Don’t wait until there’s a health problem to turn your health around, says Kevin J. McHale, DO, noninvasive cardiologist, PinnacleHealth CardioVascular Institute. Build heart-healthy habits now, keeping these tips in mind.

  1. Consume less red meat and dairy. These animal protein sources contain high levels of saturated fat. If you consume them regularly, consider cutting back. Saturated fats increase your risk for heart disease.
    Eat nutritious foods. Fill your plate with fruits and vegetables, lean protein, and healthy grains. Limit your intake of processed foods, which are frequently high in sodium.
  2. Adopt a low-stress lifestyle. Set aside time each day to exercise and/or meditate. Both are better at alleviating stress than sitting in front of the television.
  3. Make sleep a priority. Sleep seven to eight hours a night to lower your risk for heart disease.
  4. Quit tobacco, and drink in moderation. Alcohol and tobacco can damage your heart. If you choose to consume alcohol, drink moderately: Women, consume no more than one drink per day; men, no more than two.
  5. Stay active. Make sure to fit at least 30 minutes of physical activity into every day.
  6. Walk often. Walking can help lower many cardiac disease risks factors, including high blood pressure, cholesterol and diabetes.
  7. Maintain a healthy weight. Stay within the normal 18.5–24.9 body mass index (BMI) to lower your risk for coronary heart disease.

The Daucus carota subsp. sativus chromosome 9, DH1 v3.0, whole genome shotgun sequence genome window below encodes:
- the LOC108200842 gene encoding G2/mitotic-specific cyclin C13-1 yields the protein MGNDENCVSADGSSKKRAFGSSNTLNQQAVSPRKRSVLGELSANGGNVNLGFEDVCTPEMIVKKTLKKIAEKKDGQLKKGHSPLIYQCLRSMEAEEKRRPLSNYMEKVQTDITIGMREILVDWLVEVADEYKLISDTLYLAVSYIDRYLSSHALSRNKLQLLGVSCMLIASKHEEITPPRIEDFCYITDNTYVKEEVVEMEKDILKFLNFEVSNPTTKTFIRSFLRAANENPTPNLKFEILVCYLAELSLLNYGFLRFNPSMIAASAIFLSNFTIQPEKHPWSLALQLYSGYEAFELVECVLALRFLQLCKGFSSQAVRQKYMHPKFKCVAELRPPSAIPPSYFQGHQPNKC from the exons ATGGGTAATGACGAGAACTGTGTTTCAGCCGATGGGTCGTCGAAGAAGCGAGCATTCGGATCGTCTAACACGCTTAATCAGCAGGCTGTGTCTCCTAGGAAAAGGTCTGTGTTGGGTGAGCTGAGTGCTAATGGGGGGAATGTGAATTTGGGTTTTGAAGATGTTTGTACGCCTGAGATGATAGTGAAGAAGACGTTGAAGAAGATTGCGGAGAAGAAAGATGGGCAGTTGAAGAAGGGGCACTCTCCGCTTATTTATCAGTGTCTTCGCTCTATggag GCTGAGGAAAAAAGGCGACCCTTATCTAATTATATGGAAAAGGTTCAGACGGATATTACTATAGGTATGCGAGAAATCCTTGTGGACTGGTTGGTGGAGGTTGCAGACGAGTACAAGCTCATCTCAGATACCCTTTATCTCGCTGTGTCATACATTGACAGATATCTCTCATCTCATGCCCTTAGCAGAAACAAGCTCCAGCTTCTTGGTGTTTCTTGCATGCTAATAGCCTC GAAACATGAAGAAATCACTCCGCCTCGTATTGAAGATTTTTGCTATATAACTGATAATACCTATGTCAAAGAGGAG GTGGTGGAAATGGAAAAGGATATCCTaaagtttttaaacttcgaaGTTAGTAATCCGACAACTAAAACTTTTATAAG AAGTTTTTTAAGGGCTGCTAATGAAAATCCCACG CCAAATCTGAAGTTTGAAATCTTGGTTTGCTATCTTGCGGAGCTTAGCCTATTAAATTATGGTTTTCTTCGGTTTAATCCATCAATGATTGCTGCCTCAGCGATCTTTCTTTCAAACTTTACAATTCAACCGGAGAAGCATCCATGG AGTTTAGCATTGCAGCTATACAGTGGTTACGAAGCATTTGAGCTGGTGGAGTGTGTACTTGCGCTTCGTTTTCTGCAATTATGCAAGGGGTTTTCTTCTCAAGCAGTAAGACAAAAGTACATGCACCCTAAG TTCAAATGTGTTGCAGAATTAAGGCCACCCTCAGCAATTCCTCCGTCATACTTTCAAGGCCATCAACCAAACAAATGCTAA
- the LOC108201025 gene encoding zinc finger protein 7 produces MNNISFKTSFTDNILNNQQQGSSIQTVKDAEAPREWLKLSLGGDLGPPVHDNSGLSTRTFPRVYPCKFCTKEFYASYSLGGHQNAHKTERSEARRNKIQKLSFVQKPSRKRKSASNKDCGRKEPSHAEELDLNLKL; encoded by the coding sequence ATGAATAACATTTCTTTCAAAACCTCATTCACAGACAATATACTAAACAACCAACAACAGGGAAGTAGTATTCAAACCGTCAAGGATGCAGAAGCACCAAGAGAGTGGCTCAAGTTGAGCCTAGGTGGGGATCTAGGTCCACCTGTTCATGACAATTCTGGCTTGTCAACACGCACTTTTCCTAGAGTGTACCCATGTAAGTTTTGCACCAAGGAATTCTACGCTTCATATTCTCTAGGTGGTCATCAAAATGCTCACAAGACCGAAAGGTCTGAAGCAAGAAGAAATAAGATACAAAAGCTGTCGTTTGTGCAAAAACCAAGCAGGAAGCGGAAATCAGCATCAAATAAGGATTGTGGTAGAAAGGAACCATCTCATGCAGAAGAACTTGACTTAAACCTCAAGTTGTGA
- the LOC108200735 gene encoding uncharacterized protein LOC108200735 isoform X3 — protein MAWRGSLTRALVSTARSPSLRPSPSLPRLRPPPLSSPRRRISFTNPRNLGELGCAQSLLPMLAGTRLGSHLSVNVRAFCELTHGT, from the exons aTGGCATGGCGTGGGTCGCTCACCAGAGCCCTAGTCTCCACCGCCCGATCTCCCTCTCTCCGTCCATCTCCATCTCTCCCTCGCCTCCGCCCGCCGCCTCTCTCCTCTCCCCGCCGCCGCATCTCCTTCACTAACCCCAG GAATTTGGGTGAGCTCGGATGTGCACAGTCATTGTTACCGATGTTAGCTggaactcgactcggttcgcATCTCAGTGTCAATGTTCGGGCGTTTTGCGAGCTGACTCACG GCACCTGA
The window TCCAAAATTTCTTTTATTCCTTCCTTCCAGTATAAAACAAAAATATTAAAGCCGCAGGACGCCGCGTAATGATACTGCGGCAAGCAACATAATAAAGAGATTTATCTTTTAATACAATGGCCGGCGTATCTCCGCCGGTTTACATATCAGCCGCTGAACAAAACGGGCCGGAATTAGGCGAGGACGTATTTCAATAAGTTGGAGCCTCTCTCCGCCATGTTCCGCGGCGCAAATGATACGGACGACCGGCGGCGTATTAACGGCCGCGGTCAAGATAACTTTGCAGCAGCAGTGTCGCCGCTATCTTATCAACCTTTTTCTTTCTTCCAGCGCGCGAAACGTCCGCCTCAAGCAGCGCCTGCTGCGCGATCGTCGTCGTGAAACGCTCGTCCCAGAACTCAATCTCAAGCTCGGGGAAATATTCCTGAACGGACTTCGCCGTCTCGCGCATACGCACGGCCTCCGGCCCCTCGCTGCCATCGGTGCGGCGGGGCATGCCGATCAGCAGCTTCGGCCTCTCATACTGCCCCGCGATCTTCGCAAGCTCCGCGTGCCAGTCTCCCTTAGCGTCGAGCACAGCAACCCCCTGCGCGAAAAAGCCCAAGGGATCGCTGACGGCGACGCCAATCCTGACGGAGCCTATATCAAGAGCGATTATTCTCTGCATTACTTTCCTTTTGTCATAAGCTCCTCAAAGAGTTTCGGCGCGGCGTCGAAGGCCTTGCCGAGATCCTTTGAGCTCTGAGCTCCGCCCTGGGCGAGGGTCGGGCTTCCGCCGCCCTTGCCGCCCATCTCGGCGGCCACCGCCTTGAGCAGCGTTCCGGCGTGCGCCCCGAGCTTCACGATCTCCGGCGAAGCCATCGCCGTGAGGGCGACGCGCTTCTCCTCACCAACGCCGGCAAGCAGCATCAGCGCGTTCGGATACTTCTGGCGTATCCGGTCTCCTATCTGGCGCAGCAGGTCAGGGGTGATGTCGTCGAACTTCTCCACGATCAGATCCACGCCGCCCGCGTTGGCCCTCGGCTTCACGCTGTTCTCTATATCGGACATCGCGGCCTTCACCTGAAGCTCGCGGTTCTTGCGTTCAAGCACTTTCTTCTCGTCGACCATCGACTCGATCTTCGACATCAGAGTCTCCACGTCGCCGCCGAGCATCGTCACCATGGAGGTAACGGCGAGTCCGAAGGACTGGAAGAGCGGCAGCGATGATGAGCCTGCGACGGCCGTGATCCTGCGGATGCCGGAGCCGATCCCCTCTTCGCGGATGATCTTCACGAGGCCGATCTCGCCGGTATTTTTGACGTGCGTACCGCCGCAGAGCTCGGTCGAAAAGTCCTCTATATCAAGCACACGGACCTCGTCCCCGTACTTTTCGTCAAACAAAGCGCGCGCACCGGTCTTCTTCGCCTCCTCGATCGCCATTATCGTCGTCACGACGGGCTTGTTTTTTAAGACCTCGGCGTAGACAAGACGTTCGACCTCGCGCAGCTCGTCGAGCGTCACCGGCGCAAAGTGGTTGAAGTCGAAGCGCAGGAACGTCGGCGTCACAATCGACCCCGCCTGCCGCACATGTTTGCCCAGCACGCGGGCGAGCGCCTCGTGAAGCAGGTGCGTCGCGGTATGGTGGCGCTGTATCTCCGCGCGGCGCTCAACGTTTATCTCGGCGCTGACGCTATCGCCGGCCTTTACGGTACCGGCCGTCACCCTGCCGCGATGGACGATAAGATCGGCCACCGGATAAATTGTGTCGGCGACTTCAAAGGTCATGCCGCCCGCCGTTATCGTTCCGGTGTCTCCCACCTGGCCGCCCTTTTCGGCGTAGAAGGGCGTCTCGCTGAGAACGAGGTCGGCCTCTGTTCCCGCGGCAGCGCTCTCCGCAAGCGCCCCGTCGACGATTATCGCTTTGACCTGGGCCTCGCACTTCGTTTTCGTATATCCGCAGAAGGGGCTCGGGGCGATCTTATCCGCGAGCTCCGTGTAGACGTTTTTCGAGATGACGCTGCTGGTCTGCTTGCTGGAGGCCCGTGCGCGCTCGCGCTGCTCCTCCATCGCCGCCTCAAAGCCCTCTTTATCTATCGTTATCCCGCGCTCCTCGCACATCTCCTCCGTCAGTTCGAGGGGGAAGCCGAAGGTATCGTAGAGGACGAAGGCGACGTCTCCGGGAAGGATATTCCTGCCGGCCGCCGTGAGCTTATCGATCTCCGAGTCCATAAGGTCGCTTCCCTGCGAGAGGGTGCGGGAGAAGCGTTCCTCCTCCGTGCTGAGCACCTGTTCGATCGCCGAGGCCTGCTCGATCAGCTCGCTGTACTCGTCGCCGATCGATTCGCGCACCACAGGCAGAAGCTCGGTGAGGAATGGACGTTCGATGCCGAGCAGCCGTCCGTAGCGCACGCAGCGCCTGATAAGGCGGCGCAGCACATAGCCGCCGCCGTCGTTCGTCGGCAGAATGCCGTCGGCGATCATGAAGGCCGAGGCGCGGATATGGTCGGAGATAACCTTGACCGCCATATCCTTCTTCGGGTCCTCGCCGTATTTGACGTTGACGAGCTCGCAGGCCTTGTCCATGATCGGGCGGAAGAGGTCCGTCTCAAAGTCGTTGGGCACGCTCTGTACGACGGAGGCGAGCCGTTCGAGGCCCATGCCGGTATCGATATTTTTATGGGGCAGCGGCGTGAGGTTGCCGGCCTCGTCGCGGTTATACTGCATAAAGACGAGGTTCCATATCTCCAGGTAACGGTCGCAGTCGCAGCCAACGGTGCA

8. Know your numbers. Visit your doctor annually so you know your body mass index and blood pressure and cholesterol levels.
  9. See the big picture. “It’s easy to get fixated on one specific aspect of heart health, but if you do that, you could miss seeing your heart health in its entirety,” Dr. McHale says. “For instance, just because you don’t have a family history of heart disease, it’s still important to consider other risk factors, such as dietary habits.”
  10. Pay attention to your body. If you stay physically active, you are more likely to notice unusual physical symptoms indicating a heart concern, like getting easily winded while taking your daily walk.
  11. Build a relationship with a cardiologist. “If you have concerns about your blood pressure or cholesterol, see a cardiologist,” Dr. McHale says. “We work with patients to help them manage heart disease risks and minimize their chances of having heart problems.”

Join us during heart month for a variety of free seminars on how to improve your heart health. Visit us online at